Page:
Gig review – Our City Fires at The Soundhouse, Friday 28th September 2023

Our City Fires. Photo Kevin Gaughan

with Passive Fix, The Fever Kings and Settlements

Reviewed by Kara Costall

Upon entering the venue, the first support act Passive Fix, were already in full swing. A Midlands-based male quartet, with a striking sound, utilising saxophones but not in the usual way brass instruments are included in traditional band formation; no ska vibes.

The sound was esoteric; trippy, darker and experimental with a varying speed and reminded me of King Gizzard & the Lizard Wizard. Indeed, a band to watch out for.

Passive Fix. Photo (c) Kevin Gaughan

On the subject of Kings, the next act were The Fever Kings. They hail from The North East, although the guitarist and vocalist, Jack Songer, who looks slightly like a young Tim Wheeler, derives from Norwich. A very competent (and topless!) drummer combined with a keyboardist and bassist complete the four-piece.

Melodic tunes are their forte, somewhat Idlewild–like with occasional backing chorus screams from the bassist and synths player.

Guitar changes and the use of pedal effects were evident. They sandwiched their slower songs in between their faster ones. Their fourth song and probably their quietest Ain’t Gonna Say A Word will be featured on their EP, which will be released next year. I can imagine this tune with its catchy chorus being played on radio stations in Newcastle and beyond.

The Fever Kings. Photo (c) Kevin Gaughan

Settlements from Norwich were the third act on. The lead vocalist and rhythm guitarist was very expressive with his Elvis moves and hair flicks. For their penultimate song they played a cover of DeftonesMy Own Summer (Shove It) and ended with an original song, which was fast and definitely showed their strength.

The highlight for me was the lead guitarist and his ingenious use of the mic stand for guitar slide effects!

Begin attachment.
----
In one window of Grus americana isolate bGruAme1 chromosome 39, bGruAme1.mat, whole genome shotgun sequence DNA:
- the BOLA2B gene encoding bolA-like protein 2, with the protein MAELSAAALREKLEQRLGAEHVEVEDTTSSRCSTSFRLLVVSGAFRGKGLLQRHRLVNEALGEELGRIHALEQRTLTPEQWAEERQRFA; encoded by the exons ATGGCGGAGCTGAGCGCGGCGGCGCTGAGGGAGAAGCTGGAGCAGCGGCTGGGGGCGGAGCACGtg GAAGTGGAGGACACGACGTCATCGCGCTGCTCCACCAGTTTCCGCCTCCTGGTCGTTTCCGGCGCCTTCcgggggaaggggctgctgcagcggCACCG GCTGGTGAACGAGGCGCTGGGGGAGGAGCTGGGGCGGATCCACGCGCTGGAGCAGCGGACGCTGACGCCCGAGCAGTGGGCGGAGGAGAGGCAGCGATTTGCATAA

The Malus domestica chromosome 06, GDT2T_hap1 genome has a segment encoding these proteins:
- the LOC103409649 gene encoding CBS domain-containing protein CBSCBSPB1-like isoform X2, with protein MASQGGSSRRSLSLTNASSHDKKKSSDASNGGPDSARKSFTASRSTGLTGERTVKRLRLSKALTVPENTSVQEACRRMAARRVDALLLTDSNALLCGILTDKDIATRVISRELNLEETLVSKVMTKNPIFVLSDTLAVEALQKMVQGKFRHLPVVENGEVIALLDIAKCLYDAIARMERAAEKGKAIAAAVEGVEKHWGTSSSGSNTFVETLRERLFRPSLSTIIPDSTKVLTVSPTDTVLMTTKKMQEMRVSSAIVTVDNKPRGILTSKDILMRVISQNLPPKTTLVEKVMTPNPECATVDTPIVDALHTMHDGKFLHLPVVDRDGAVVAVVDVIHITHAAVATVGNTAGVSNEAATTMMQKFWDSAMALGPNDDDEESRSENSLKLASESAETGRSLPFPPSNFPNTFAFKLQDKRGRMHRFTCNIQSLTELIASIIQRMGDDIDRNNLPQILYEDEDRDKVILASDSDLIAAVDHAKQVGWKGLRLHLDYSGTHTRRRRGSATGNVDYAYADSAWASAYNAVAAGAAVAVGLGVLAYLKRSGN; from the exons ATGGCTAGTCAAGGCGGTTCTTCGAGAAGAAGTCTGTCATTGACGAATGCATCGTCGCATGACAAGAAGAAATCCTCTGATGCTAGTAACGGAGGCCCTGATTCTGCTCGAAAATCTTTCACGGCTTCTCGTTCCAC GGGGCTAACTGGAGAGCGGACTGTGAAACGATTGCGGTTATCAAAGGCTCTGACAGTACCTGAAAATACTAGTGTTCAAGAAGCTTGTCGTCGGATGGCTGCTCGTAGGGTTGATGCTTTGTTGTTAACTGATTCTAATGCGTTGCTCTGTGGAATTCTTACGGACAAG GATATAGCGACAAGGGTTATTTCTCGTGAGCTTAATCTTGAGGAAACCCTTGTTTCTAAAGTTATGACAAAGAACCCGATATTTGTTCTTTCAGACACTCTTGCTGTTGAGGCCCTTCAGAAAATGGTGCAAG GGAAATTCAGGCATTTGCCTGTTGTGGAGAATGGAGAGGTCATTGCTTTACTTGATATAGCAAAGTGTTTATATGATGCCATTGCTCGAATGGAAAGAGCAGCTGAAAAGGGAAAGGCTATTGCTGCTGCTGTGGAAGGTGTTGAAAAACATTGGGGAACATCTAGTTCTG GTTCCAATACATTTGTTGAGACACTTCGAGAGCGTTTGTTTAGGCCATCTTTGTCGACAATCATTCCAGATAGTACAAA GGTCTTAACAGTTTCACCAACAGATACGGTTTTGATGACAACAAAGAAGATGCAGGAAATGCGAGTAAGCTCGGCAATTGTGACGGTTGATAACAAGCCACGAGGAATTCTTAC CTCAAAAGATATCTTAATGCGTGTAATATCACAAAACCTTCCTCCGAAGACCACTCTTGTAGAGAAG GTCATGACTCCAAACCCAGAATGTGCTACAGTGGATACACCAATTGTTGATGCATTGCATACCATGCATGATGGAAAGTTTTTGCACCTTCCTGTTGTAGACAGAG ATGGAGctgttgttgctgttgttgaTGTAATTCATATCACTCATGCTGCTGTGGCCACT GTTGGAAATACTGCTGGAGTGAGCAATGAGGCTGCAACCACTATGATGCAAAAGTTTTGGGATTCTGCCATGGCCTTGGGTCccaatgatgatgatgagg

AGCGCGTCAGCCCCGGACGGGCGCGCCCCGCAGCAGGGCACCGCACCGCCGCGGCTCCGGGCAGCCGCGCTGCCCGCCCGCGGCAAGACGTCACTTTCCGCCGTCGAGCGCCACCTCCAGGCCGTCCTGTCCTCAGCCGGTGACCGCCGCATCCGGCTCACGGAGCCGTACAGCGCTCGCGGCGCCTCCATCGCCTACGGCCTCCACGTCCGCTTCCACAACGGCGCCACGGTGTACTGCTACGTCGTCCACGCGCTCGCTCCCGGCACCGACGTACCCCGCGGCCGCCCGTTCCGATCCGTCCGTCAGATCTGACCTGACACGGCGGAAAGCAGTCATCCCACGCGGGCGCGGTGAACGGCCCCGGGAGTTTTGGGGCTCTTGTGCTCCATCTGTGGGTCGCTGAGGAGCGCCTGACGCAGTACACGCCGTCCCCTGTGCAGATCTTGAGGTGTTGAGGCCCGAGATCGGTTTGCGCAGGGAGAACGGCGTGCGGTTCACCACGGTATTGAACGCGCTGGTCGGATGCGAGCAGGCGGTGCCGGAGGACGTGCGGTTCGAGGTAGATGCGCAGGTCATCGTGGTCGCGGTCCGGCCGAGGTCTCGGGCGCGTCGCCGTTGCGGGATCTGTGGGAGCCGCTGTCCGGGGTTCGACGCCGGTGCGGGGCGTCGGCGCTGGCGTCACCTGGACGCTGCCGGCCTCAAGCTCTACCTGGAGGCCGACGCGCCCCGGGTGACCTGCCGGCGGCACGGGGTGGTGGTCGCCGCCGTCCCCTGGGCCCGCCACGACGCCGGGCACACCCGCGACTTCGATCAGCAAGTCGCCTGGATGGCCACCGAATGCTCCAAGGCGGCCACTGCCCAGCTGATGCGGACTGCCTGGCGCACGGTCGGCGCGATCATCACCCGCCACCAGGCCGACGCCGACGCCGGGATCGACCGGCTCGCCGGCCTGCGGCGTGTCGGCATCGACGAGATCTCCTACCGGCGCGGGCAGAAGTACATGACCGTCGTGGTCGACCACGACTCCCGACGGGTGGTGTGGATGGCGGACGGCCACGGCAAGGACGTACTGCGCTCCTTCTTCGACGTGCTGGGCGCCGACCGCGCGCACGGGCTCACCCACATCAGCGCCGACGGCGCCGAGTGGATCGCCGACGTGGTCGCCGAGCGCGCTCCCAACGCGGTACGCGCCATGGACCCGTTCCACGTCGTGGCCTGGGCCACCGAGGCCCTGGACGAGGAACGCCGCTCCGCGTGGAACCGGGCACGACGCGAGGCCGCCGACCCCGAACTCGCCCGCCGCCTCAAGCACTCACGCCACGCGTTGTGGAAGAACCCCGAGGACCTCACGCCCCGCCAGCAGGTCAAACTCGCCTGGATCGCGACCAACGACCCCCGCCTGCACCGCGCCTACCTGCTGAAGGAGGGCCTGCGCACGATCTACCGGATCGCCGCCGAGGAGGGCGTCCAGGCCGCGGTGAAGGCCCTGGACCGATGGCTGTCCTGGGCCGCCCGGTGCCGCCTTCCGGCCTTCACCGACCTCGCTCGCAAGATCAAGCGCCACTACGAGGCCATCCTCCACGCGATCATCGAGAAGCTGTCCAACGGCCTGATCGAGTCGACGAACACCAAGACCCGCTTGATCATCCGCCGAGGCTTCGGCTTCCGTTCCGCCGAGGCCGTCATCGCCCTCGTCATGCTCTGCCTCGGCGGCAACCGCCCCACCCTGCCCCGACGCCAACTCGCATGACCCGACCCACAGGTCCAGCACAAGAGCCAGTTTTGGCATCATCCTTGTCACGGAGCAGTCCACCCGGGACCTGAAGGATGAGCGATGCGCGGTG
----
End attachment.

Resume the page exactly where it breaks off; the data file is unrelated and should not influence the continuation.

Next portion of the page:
Settlements. Photo (c) Kevin Gaughan

The main act of the evening Our City Fires, certainly have a following here in Leicester. Fans created a mini mosh-pit and were singing along to choruses and chanting their name to The White Stripes’ Seven Nation Army, in between songs.

Our City Fires. Photo (c) Kevin Gaughan

It was impressive to see the lead vocalist had brought his own wireless mic and pedestal, which he kept diving on and off of at relevant parts  – he certainly has a way of captivating an audience.

Our City Fires were in their element when the lead and rhythm guitarist interacted with one another. They both leant over the monitors whilst playing to accompany the vocalist; idols reaching out to their spectators. One notable thing for me was that they have no bassist, although the bass is on a backing track along with additional backing vocals.

Our City Fires. Photo (c) Our City Fires

The drummer’s use of the snare is prominent and creates tension in their songs along with Foo Fighters inspired riffs. Just Come Home was an apt song to end on, which led to an encore.

Our City Fires. Photo (c) Kevin Gaughan

What struck me the most about the evening was the support and respect between all the bands.

Three of the four male quartets will be touring over the weekend, each taking their turn as the main act in their home city. Our City, Leicester, was definitely on fire! (well, at the Soundhouse anyway!).

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